by Structured Settlement Watchdog®
Unsettled Investors in structured settlement derivatives sold to them as "secondary market annuities" by Somerset Wealth Strategies, received the following update to the ongoing lawsuits against Access Funding. The Access Funding lawsuits arose after a series of blistering articles beginning in mid-2015 in the Washington Post. The lawsuit has threatened investors in structured settlement derivatives, some of whom are retirees. The email authored by Thomas Hamlin of Somerset Wealth Strategies underscores how very different structured settlement derivatives are from the structured settlement annuities from whom the investments are derived.
"---------- Forwarded message ----------
From: Thomas Hamlin <THamlin@somersetws.com>
Date: Sat, Aug 19, 2017 at
Subject: UPDATE to Investors August 19, 2017
August 19, 2017
RE: Update to Investors: Maryland Attorney General Lawsuit Against Access Funding, et. al. (“the Lawsuit”)
Since our last update, there have been a number of significant developments in the Access Funding litigation. To begin, the Court denied Access Funding’s long-pending motions to dismiss in a one-page order stating that the motions were denied and that a memorandum explaining the denial would follow. We still don’t have the court’s explanation, but we know that the motions have been denied.
On a more positive note, there was an unexpected turn of events in another case concerning Access Funding that may be very helpful. The other case is a class action brought on behalf of people with lead paint settlements who transferred their right to some or all of their payments to Access Funding – in other words, the people the AG asserts he is trying to protect. An important difference is that the plaintiffs in the class action are trying to recover damages from Access Funding, but not to void the orders approving transfers of payments. The class action therefore would not affect the payments to which you are entitled.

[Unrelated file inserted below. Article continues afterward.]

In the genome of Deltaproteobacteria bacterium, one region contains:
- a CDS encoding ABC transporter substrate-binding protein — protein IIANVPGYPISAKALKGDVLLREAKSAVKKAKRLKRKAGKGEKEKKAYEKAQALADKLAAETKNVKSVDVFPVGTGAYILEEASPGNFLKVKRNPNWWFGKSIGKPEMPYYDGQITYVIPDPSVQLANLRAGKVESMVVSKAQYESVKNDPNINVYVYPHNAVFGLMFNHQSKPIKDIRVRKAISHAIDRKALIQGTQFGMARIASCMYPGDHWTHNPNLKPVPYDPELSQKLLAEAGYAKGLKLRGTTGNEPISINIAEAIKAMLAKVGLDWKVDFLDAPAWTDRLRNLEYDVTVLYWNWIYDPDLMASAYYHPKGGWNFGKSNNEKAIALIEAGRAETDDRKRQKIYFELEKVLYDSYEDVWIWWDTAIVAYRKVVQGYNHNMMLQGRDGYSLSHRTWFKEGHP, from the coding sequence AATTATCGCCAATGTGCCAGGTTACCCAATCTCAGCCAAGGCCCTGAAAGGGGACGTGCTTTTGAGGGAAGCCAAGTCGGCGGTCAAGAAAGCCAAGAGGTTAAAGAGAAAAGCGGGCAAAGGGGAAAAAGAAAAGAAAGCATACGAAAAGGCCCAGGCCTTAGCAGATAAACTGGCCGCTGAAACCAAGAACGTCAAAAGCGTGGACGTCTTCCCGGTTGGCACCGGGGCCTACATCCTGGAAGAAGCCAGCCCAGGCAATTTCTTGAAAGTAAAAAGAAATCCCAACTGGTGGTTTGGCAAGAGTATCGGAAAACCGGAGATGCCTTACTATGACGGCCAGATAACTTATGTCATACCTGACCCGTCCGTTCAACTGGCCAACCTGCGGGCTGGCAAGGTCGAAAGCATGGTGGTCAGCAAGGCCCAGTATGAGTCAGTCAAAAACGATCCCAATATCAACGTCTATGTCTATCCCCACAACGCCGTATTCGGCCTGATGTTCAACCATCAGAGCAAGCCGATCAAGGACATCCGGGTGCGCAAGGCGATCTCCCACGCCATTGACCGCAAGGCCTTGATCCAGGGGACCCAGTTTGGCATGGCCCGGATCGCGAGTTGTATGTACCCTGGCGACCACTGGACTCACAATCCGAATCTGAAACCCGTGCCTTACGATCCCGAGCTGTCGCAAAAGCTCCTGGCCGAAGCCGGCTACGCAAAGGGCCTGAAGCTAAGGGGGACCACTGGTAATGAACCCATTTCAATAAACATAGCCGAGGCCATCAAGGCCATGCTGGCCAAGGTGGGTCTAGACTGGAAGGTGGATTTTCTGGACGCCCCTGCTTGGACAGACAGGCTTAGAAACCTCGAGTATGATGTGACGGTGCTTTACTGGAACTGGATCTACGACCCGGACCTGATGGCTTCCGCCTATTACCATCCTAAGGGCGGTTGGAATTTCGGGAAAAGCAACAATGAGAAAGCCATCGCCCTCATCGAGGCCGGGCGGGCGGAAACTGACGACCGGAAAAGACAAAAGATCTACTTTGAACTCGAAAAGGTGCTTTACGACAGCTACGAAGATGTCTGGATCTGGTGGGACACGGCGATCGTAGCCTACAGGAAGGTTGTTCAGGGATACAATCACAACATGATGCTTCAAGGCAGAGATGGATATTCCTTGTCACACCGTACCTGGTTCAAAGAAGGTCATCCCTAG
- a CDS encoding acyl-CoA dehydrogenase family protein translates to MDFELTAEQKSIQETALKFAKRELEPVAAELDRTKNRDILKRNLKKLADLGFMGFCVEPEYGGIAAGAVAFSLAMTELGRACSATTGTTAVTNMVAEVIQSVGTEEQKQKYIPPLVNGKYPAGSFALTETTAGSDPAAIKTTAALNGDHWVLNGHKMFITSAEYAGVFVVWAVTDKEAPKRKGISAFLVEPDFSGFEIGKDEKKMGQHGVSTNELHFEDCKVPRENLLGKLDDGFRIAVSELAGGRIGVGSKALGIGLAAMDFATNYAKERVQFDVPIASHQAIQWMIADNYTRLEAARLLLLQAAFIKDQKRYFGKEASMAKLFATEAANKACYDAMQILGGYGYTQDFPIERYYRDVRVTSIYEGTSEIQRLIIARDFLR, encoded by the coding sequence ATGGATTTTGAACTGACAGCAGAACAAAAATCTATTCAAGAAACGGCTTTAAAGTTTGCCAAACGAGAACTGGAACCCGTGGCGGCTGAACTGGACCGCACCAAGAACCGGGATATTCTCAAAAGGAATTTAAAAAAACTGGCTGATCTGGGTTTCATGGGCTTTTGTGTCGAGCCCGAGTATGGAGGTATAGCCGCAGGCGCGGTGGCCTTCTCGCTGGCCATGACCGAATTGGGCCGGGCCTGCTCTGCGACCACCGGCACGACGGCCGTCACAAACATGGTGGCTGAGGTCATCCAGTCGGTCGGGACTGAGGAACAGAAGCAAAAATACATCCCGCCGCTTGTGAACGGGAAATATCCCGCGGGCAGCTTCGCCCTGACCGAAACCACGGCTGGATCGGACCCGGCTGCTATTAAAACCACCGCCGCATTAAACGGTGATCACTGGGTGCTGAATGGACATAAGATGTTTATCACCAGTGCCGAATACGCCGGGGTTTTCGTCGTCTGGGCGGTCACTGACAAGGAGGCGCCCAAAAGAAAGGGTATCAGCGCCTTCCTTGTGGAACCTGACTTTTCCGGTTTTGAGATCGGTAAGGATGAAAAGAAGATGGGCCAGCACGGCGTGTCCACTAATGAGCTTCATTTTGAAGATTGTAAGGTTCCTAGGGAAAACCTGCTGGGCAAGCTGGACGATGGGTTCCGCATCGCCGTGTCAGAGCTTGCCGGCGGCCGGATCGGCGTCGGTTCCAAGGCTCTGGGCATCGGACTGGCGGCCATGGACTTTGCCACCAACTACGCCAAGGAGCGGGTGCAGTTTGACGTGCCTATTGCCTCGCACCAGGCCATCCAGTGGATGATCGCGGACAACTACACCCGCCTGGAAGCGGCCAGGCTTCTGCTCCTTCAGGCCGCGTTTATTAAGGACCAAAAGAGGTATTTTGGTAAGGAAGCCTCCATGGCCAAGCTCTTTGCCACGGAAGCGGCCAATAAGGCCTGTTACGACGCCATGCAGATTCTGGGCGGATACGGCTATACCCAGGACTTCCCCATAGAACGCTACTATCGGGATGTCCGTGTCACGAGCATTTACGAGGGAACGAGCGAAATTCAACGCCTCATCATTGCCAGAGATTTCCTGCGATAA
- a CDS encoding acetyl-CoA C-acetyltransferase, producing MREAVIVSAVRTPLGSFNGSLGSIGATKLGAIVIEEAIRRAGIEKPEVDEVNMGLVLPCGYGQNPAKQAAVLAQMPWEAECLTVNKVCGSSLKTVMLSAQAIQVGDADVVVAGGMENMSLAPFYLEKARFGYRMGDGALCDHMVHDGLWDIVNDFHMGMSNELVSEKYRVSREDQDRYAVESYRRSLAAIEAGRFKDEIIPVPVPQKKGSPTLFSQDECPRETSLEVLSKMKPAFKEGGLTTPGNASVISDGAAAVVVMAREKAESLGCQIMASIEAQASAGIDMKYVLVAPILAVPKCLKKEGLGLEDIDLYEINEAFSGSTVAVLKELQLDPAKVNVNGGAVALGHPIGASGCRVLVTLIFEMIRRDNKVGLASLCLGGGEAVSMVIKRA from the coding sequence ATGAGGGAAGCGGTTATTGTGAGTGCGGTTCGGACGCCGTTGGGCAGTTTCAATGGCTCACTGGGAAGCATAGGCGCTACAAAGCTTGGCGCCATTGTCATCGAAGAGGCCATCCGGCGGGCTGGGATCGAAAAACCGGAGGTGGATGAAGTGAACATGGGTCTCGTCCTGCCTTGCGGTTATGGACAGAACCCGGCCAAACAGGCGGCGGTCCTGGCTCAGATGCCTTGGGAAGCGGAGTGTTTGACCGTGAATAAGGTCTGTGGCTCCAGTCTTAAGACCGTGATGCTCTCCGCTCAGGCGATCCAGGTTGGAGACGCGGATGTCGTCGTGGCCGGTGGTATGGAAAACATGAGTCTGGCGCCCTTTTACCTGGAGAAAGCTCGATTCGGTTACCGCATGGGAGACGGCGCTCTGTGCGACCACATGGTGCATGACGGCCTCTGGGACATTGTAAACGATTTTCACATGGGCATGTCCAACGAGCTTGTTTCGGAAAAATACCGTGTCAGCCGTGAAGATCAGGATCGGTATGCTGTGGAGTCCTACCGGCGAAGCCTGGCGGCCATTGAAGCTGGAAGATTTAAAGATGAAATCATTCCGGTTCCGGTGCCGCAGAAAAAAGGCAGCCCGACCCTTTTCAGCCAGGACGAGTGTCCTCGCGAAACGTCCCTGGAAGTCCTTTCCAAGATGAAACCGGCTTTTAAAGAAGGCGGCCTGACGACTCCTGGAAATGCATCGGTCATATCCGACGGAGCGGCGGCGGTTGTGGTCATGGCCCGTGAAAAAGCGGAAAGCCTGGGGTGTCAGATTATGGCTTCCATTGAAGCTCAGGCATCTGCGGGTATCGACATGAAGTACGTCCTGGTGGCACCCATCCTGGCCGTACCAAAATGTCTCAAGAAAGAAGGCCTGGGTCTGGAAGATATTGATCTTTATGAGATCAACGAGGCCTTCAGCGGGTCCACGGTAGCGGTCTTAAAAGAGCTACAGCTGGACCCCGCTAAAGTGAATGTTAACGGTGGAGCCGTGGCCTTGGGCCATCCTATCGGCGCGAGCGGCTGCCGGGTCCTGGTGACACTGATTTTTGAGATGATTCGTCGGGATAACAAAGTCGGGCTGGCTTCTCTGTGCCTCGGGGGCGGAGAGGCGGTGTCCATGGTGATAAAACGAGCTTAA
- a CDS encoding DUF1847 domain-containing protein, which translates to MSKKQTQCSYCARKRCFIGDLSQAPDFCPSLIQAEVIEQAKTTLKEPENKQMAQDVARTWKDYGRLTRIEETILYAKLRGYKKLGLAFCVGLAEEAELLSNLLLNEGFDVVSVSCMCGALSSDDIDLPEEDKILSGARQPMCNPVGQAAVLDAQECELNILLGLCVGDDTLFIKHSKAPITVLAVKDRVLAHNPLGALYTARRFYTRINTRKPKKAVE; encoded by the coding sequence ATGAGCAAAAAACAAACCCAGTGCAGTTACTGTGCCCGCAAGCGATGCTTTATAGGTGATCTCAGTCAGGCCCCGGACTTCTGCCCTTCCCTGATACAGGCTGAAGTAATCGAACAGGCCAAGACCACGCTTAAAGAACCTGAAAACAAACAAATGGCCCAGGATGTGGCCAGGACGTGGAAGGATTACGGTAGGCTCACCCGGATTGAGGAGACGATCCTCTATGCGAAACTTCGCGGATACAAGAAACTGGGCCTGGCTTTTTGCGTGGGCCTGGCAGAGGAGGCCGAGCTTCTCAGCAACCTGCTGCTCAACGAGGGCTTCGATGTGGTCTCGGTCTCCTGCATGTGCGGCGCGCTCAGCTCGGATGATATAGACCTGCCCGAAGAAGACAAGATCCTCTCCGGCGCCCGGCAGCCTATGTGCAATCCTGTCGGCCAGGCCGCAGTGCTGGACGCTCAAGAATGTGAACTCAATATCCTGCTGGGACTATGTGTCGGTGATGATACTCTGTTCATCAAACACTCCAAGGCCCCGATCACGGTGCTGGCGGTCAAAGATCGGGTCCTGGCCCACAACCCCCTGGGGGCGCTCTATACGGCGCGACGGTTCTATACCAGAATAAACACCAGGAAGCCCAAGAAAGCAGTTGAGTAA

Counsel for the plaintiffs and defendants negotiated a settlement of the class action, and the parties filed a motion seeking the court’s approval of the settlement (class action settlements require court approval; the court must determine that the settlement is “fair”). The settlement provides for payment of $1.1 million to the plaintiffs, all of which would come from the defendants’ liability insurance coverage. The settlement includes a release by the payees of all claims, including the claims asserted by the AG. In other words, if approved and found enforceable, the settlement would prevent the AG from continuing to pursue efforts to void the orders approving transfers of payments that result from lead paint cases.
The AG was not a party to the class action, but because of the impact of the settlement on its case, the AG filed a motion to intervene – to be allowed to participate in the class action – and for a stay of the class action. He argued that the class action settlement would prevent him from pursuing his efforts to obtain much greater relief by voiding the transfers, and therefore the class action should be put on hold while he pursued his case.
At a hearing early this month, the court allowed the AG to intervene in the class action, but denied the AG’s motion to stay the class action, and preliminarily approved settlement. A hearing is scheduled on final approval of the class action settlement in December. If the settlement is finally approved in its current form, including the release of the AG’s claims, it should prevent the AG from pursuing its efforts to void the transfers in lead paint cases. So the class action may bring all of us the result we have been pursuing in those cases.
It is certainly possible that, if the settlement is approved, the AG will appeal, and there may be other steps the AG can take to resist the consequences of the class action settlement. But our understanding is that the settlement, if it is approved and withstands appeal, should be the end of the AG’s case as it affects payments from lead paint settlements.
Our understanding is that the settlement might not affect transfers of payments that arise from settlement of claims not involving lead paint. But most of the transfers at issue relate to lead paint cases, and those are the cases the AG has emphasized. Still, we can’t know for sure whether the AG would pursue his case for non-lead paint payments alone if the lead paint cases were ruled out.
In the meantime, the AG amended its complaint to name as “interested parties” certain entities affiliated with SWS and other firms in similar positions. But because the class action may, in just a few months, make it impossible for the AG to pursue its claim, we are watching the class action closely and with hope.
We will report back to you after the December hearing, or sooner if there are important developments. We hope to have even better news then.
Thomas B. Hamlin Andrew T. Murdoch
Founder & CEO President
Somerset Wealth Strategies, LLC Somerset Wealth Strategies, LLC
Scott M. Sadar
Executive Vice President
Somerset Wealth Strategies, LLC"
Companies Selling Structured Settlement Derivatives Still Using Secondary Market Annuity Scam Label.
Intermediaries such as SMA Hub, Annuity Straight Talk and others, possibly including certain settlement planners, push structured settlement derivatives using the term "Secondary Market Annuities". One wonders if Somerset Wealth's investors dodge the bullet on this one, whether it resumes its marketing using the errant SMA label. Secondary Market Annuities are not annuities.